Trade wheels keep on turnin’

The race to land Tyler Miller has heated up.
Both of Thunder Bay’s SIJHL teams (the Bearcats and Fort William North Stars) also have tossed their hats in the ring—and seem to be throwing everything but the kitchen sink at Port Hope in hopes of luring Miller away from their league rivals here in Fort Frances.
Whoever can seal the deal surely will have a leg up, and force the hand of other general managers to pull the trigger on deals of their own to return fire. But the league interest surely has increased Miller’s already soaring stock.
The Fort Frances Jr. Sabres appear to have the edge, considering Miller is from here and Port Hope GM Tim Clayden has a connection to the Fort and is likely to give the Sabres the benefit of the doubt—but only if the deal is right.
However, a member of Miller’s family close to the proceedings has been advocating for him to sign with the Bearcats. Whatever the reasoning for that is unknown, but it hasn’t made it any easier for the Sabres to get a deal done.
Nevertheless, Clayden said he and Sabres’ coach Wayne Strachan are close to a deal. The missing piece right now is the person heading the other way who could jump in and play on one of Clayden’s top two lines.
That’ll be a tough loss for a Sabres’ team still recovering from the departures of offensive sparkplugs Dan Smith (injury) and Carson Dubchak (OHL), but adding Colton Kennedy through trade this week may suggest he’s the replacement for whoever is on the way out.
The other option for the Sabres is adding another forward from another league, and adding him as part of the package for Miller.
Maybe a deal will be done by the time this newspaper hits the press but as of now, the bidding war and loose ends still remain.
Stay tuned.
• • •
The NFL hype engine is an amazing thing, isn’t it?
From building up its athletes like movie stars (anyone see the ROMO . . . IS . . . BACK! commercials this past weekend?) to its eight-hour pre- and post-game shows, no sport has the sideshow hype the NFL can produce on a weekly basis.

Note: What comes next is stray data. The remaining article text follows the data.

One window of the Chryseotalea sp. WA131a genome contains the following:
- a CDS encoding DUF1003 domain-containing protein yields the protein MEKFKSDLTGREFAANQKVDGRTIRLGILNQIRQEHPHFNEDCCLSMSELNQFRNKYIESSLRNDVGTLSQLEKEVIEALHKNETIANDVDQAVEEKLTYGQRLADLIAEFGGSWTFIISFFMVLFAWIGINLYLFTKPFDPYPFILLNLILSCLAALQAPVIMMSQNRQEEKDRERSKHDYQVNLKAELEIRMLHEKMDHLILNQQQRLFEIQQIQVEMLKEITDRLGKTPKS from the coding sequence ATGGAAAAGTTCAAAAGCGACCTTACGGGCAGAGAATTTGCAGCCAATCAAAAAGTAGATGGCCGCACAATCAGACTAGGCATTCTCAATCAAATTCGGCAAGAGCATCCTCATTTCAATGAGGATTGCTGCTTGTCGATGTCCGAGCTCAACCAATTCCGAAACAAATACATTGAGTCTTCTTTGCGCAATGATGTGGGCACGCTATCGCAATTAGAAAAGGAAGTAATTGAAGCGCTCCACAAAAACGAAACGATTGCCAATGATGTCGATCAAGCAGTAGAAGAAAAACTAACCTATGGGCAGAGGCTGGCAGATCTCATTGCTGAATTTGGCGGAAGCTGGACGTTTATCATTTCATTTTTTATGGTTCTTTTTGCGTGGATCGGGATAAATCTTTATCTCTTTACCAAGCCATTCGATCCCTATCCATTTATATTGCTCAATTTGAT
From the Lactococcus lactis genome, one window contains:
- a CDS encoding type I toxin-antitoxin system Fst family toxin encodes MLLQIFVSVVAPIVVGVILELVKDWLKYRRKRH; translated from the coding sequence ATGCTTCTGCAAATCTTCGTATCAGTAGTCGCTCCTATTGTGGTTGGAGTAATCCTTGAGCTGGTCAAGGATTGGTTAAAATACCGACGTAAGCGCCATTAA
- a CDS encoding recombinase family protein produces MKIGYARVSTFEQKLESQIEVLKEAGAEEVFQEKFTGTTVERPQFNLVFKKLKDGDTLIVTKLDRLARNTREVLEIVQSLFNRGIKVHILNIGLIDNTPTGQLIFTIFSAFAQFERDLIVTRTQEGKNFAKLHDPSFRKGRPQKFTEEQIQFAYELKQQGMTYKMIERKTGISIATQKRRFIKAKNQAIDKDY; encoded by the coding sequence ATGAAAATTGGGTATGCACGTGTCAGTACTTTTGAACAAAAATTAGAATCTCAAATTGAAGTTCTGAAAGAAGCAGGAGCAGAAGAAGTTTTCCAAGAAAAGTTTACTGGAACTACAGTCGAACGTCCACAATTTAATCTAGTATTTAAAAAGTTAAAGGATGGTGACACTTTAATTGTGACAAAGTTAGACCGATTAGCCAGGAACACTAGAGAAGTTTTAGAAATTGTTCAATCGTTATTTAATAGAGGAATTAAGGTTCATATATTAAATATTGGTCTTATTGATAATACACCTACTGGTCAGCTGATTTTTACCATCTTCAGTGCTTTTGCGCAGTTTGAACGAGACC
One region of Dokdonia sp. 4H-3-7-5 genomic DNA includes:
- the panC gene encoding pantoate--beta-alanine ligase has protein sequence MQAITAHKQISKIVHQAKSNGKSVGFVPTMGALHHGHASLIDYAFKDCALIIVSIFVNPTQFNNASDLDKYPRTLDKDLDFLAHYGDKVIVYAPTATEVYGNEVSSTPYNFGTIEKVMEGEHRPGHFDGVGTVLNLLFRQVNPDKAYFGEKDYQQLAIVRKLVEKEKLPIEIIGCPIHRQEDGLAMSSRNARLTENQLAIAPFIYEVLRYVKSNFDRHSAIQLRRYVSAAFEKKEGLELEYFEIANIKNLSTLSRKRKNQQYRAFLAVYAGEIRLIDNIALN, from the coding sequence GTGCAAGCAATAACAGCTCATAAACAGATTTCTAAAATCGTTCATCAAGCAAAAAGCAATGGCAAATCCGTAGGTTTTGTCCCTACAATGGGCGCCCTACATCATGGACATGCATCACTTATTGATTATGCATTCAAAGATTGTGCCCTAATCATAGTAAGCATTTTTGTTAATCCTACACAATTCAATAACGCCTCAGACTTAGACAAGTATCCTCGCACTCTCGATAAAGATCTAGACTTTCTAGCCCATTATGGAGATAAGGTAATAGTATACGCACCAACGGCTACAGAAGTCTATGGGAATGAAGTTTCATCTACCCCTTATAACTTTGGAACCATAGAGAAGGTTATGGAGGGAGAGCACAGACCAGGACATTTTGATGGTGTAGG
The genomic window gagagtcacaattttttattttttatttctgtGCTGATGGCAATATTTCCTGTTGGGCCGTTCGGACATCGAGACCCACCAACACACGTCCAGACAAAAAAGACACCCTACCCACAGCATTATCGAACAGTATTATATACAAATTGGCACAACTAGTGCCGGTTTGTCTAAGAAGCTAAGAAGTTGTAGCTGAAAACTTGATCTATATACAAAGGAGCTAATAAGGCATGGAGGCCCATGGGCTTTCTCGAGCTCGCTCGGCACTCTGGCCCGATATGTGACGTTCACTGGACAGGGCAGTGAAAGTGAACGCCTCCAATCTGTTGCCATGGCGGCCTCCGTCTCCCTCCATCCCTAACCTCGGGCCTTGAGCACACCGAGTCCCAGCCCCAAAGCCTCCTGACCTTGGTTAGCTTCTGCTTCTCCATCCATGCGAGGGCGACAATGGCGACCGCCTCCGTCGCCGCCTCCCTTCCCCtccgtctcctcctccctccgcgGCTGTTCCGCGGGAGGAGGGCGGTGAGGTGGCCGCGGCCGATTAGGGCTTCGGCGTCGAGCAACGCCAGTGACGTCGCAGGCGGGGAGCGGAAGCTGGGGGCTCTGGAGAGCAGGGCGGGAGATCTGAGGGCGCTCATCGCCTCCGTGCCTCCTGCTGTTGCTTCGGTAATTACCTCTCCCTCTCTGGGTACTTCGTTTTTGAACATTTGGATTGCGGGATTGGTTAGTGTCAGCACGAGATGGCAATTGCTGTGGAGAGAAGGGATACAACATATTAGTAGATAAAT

It’s no wonder their games last well over three hours time and again as the advertising revenue holding the machine afloat needs its airtime. The camera angles and slow-motion replays certainly add to the allure, but would hockey be as popular if it had half the gadgets the NFL had?
The NHL doesn’t often transfer well to television, due to poor camera angles and a lack of superstars, but a little more NFL hyperbole might help their cause down south.
Unfortunately, that’s not likely to matter until people start caring about the sport from the grassroots on up in “non-traditional” markets.
• • •
Speaking of the NFL, did anyone see the end of that Pittsburgh-San Diego game Sunday afternoon?
Pittsburgh led 11-10, San Diego had the ball at their 21-yardline, and there were five seconds to go.
The Chargers called a desperate, multi-lateral, go-for-broke play. Philip Rivers passed to LaDainian Tomlinson, who flipped the ball to Chris Chambers, who desperately threw it back in the direction of Rivers. But Pittsburgh safety Troy Polamalu batted the ball away, scooped it up, and walked into the end zone.
Touchdown Pittsburgh, right?
That was the initial call, and this reporter was extremely happy with that outcome because it meant they covered the spread and he would be $200 richer. Wrong.
It should have been 17-10 with an extra point to follow. However, upon further review, officials flagged Tomlinson for the illegal forward pass and said the play should’ve been dead then and there.
They admitted afterwards that reversing the call probably wasn’t the correct course of action—and that move meant the Steelers didn’t cover the 6.5 point spread.
An estimated $100 million was wagered worldwide on the Steelers/Chargers game, according to RJ Bell of, a Las Vegas-based sports information service. Roughly 66 percent of that money was bet on the Steelers, with only 34 percent on the Chargers.
“If the touchdown was properly upheld, Steelers’ bettors would have won about $32 million instead of losing big,” Bell told the Associated Press. “This admittedly incorrect call resulted in a $64 million swing in favour of the bookies.”
My other four games had covered, meaning my $10 bet would have yielded a $200 return if the Steelers had covered.
Oh well, I guess there’s a lot more sports fans who lost out on a lot more cash than I did.

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